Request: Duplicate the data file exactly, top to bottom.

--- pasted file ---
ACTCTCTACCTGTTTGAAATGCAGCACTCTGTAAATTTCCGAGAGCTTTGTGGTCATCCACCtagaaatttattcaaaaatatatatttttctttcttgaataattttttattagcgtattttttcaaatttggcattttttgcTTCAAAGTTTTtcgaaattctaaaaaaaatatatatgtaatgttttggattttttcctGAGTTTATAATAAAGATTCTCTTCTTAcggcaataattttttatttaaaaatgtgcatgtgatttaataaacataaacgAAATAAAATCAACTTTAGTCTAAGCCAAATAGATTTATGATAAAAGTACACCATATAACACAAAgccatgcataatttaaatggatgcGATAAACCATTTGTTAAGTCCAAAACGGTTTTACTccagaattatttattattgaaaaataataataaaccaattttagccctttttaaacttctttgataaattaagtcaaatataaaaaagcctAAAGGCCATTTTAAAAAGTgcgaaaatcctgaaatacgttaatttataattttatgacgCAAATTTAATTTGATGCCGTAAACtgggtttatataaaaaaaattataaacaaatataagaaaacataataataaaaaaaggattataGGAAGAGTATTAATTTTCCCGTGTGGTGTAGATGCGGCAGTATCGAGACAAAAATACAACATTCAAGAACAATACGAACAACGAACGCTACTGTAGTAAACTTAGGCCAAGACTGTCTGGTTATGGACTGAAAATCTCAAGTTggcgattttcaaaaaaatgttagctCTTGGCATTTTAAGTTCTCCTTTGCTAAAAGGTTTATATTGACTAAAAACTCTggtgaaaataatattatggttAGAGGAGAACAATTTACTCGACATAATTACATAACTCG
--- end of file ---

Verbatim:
ACTCTCTACCTGTTTGAAATGCAGCACTCTGTAAATTTCCGAGAGCTTTGTGGTCATCCACCtagaaatttattcaaaaatatatatttttctttcttgaataattttttattagcgtattttttcaaatttggcattttttgcTTCAAAGTTTTtcgaaattctaaaaaaaatatatatgtaatgttttggattttttcctGAGTTTATAATAAAGATTCTCTTCTTAcggcaataattttttatttaaaaatgtgcatgtgatttaataaacataaacgAAATAAAATCAACTTTAGTCTAAGCCAAATAGATTTATGATAAAAGTACACCATATAACACAAAgccatgcataatttaaatggatgcGATAAACCATTTGTTAAGTCCAAAACGGTTTTACTccagaattatttattattgaaaaataataataaaccaattttagccctttttaaacttctttgataaattaagtcaaatataaaaaagcctAAAGGCCATTTTAAAAAGTgcgaaaatcctgaaatacgttaatttataattttatgacgCAAATTTAATTTGATGCCGTAAACtgggtttatataaaaaaaattataaacaaatataagaaaacataataataaaaaaaggattataGGAAGAGTATTAATTTTCCCGTGTGGTGTAGATGCGGCAGTATCGAGACAAAAATACAACATTCAAGAACAATACGAACAACGAACGCTACTGTAGTAAACTTAGGCCAAGACTGTCTGGTTATGGACTGAAAATCTCAAGTTggcgattttcaaaaaaatgttagctCTTGGCATTTTAAGTTCTCCTTTGCTAAAAGGTTTATATTGACTAAAAACTCTggtgaaaataatattatggttAGAGGAGAACAATTTACTCGACATAATTACATAACTCG